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Shapiro outraises Mastriano in final weeks of campaign

Plus, how we found Pa. workers who were fired, demoted over medical marijuana use.

A weekly newsletter by Spotlight PA

September 29, 2022 | spotlightpa.org
Candidate money, Election Center, crime issues, poll workers, rebate guide, Harrisburg action, inside the investigation, per diems, and pay scales.
🎁 BONUS DAYS: Today and tomorrow only, all gifts in support of Spotlight PA's vital election coverage will be *DOUBLED* as a bonus to close out our Autumn Member Drive and end September strong.

Don't miss this final chance to power the best election reporting in Pennsylvania and have your impact go twice as far.


Democrat Josh Shapiro’s campaign spent a staggering $28 million on his bid for Pennsylvania governor over the past three months, new campaign finance reports show. 

That total eclipsed spending by Republican nominee Doug Mastriano, who has struggled to amass support from high-profile donors despite national attention on the race.

Reporters Stephen Caruso, Angela Couloumbis, and Katie Meyer have more insights into the latest campaign finance filings

As part of our commitment to covering this critical election and making sure Pennsylvanians are informed, Spotlight PA this week launched a new Election Center website. It features a voter toolbox with key dates, an interactive sample ballot, a campaign finance tracker, and a form to get in contact with our reporters.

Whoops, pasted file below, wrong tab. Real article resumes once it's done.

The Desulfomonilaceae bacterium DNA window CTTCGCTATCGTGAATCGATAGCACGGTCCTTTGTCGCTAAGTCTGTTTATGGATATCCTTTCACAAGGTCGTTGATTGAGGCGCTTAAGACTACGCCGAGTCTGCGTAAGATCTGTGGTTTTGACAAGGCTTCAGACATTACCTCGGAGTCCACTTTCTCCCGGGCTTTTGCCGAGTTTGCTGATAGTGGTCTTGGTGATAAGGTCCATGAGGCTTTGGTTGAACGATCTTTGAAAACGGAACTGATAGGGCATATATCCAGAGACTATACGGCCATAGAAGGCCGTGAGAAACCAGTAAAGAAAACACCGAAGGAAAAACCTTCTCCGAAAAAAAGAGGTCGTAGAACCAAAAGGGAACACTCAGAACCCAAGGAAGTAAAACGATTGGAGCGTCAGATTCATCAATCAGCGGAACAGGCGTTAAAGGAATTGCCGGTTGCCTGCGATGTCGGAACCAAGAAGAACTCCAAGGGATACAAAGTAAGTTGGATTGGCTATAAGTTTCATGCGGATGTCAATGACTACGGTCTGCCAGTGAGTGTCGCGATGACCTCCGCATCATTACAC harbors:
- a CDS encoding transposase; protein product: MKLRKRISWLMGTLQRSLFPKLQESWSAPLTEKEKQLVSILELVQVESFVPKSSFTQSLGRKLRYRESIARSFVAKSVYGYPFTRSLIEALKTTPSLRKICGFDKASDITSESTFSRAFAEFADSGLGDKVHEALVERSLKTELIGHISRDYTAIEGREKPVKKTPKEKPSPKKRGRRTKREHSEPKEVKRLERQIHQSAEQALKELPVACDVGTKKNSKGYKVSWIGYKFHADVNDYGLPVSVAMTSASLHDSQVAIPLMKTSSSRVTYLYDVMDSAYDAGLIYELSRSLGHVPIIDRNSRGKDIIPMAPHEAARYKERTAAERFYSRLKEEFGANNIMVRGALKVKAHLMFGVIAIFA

It also includes a link to our issues coverage, including a new explainer of where Mastriano and Shapiro stand on crime and justice issues, and our comprehensive voting guides, including this one on how to become a poll worker

Also, Charlotte Keith explains how to apply for a Pennsylvania property tax rebate or rent rebate. As her most recent investigation showed, fewer people are qualifying each year because of stagnant income limits.


"It’s a transparency bill. I can suck up my dislike for the man."

—State Sen. Katie Muth (D., Chester) on her support for accountability legislation introduced by GOP gubernatorial nominee Doug Mastriano

» THE STATE OF PA ELECTIONS: Join us today at 6 p.m. ET via Zoom for a free Q&A with Acting Secretary of State Leigh M. Chapman, who oversees elections in Pennsylvania. Chapman will discuss how her agency secures and runs elections, explain the state's voting policies, and answer all of your pressing questions ahead of Nov. 8. Register for the event here and submit your questions to events@spotlightpa.org
Read our complete coverage, plus key dates, campaign finance data, sample ballots & more at our Election Center 2022 website.

Spotlight on the Issues: Where Mastriano and Shapiro stand on...
»  Crime & Justice
»  LGTBQ Rights

More issue analyses will be published in the coming weeks.

A complete listing of Spotlight PA voter guides:
»  Your complete guide to the candidates for governor
»  How to vet the candidates on your midterm ballot
»  No constitutional amendments on the ballot, but big ones loom
»  How to serve as a poll worker on Nov. 8
»  These Pa. voters haven't missed a Nov. election for 50+ years
»  How Spotlight PA will cover Pennsylvania's 2022 election

En Español: 
» Su guía completa de los candidatos a gobernador

Support Spotlight PA's vital election coverage by making a gift now.
» CNN: Northampton County is a 'place to watch on Election Night'
» NBC: Mastriano said yes to murder charges for abortion ban violations